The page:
i. The Constitution is a compact of the people not the states
                       1. People allocated powers to the federal government
               ii. Article I § 9- list the negative powers of Congress, why would
                   they have this list if Congress was limited to act upon its
                   enumerated powers.
                       1. If we weren’t allowed to act on powers not mentioned
                           in the Constitution than why is there a list of powers
                           listed in the Constitution that says what we cannot do.
                       2. Wouldn’t it have been enough to just say what we can
                           do and let that be enough, if we can only act in a way
                           explicitly stated in the Constitution.
                       3. Congress is not limited to acts specified in the
                           Constitution; Congress may choose any means, not
                           prohibited by the Constitution, to carry out its lawful
              iii. Article I § 8 necessary and proper clause
                       1. Placed in area of Constitution that expands congress’s
                           powers not limits them.
       e. Since Marshall (the Court) decided that Congress had the power to
          enact that bank he then decided that they had the power to make it
                i. Power to tax is the power to destroy
               ii. Allowing the Maryland tax to continue would allow Maryland
                   to reach into other states (out of their sovereign territory)
                   because by affecting the National bank Maryland is effecting
                   other states involvement in the bank.
VI.    The Commerce Clause Power-Article I § 8
       a. View of Commerce clause power evolves after the Great Depression
                i. Laissez Faire is not good enough, not protecting the people
       b. Interstate- between the states
       c. Intrastate- within one state
       d. Historical interpretation
                i. Gibbons- broad reading of commerce clause power, sole check
                   of commerce power is political process.
        ii. Lochner- freedom of contract, found limits to the commerce
            clause in the tenth amendment.
                1. 1887-1937: conservative judges committed to laissez-
                    faire economics.
                2. Court invalidating much of the New Deal legislation
                3. Tenth amendment reserves a zone of activities for the
e. 2 Views/Test
         i. Commerce clause can only regulate activities which are both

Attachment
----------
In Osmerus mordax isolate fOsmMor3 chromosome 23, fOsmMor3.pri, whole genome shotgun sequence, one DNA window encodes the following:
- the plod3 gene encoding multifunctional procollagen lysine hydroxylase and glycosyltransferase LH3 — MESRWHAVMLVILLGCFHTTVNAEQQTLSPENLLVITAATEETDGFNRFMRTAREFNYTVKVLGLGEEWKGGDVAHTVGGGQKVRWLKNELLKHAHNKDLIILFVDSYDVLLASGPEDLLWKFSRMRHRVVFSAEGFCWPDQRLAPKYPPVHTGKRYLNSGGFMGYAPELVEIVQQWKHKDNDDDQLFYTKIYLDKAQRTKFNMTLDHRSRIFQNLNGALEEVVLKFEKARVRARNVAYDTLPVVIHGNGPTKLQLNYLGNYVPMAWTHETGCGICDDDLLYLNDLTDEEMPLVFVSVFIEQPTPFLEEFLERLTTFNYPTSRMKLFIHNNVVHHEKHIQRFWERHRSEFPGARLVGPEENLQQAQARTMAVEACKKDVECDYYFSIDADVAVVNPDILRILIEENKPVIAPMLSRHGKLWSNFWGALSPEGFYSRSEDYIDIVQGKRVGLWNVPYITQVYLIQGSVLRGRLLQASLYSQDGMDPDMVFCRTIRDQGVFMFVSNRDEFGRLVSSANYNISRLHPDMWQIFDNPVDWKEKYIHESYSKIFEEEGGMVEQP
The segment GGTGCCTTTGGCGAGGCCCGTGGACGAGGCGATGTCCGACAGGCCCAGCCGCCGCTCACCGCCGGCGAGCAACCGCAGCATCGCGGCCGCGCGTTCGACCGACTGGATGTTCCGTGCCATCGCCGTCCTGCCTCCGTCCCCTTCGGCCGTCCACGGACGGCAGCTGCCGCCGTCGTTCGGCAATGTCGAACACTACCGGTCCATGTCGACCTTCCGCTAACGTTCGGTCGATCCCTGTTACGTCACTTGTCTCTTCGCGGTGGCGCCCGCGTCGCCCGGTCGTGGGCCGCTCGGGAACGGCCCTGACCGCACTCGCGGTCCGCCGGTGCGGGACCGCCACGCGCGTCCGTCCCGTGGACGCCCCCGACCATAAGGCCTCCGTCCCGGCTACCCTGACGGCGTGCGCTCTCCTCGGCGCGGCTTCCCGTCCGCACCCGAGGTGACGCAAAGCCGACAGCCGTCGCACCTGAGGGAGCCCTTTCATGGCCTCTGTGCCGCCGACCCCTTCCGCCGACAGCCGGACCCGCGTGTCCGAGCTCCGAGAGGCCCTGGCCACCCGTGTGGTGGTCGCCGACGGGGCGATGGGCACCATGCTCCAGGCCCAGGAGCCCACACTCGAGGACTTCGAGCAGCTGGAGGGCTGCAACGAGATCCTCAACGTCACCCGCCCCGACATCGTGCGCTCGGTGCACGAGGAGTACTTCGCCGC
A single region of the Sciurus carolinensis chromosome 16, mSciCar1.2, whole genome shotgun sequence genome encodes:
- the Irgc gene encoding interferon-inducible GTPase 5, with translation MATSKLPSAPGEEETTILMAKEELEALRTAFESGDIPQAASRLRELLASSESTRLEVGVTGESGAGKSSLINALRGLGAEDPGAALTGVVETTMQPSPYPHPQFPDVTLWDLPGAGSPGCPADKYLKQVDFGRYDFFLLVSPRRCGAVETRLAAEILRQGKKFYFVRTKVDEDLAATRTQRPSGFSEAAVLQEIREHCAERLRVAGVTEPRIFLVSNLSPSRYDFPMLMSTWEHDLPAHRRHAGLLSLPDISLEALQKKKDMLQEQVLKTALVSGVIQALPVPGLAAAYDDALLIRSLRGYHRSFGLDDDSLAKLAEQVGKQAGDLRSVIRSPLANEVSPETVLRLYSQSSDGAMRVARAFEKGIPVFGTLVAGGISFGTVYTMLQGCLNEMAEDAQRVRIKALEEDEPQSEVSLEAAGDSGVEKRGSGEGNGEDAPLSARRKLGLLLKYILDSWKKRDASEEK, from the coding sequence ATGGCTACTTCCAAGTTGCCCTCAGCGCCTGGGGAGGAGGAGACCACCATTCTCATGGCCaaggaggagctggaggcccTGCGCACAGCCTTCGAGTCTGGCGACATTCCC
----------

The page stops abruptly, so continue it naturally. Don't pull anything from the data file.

economic in nature and have a substantial effect on interstate
        ii. If activity is not commercial/economic in nature, court will be
            very strict in determining if activity substantially effects
            interstate commerce- Irregular economic goal.
f. Classical view of the Commerce clause: Gibbons v. Ogden
         i. Supremacy Clause- NY statute cannot create a scenario where
            federal laws cannot be followed.
        ii. Ogden had a license, from monopoly holders given by the State
            of New York, to operate his ferry from NY to NJ.
      iii. Gibbons operated a competing ferry and violated the exclusive
            rights given to monopoly holders.
                1. Ogden sued for an injuction
       iv. The Court held- that the NY granted monopoly was preempted
            by federal law.
        v. The Court also found that the monopoly was an
            impermissible restriction of interstate commerce.
       vi. Defined commerce- commerce, which concerns more States
            than one- the completely internal commerce of a State, then,
            may be considered as reserved for the State itself.
      vii. State sovereignty limits on the commerce clause?
     viii. Tenth Amendment limits on the commerce clause?
                1. “The powers not delegated to the United States by the
                    Constitution, nor prohibited by it to the States, are
                    reserved to the States respectively.”
g. Wickard v. Filburn (1942)
         i. A quota was set for wheat production and each farmer was
            given an allotment.
        ii. Filburn grew wheat for home use, how is this possibly
            interstate commerce?
                1. Necessary and proper + commerce power=
                         a. Substantial effect when looked at as a whole
      iii. Court upheld the application of the Act to home grown wheat
            because of its cumulative effect on the wheat in the national
               1. It is not necessary that the particular person or entity
                    being regulated have a substantial effect on commerce
               2. The requirement was only that the activity looked at
                    cumulatively across the country, have a substantial
                    effect on commerce.
      iv. Shreveport Rate Cases- skewed prices, low prices for intrastate
           commerce, high prices to Shreveport. Not fair. Commerce
           clause has power to regulate intrastate commerce of Texas
           railroad system because it is creating a monopoly of goods
           from East Texas. (more likely to be shipped to Texas because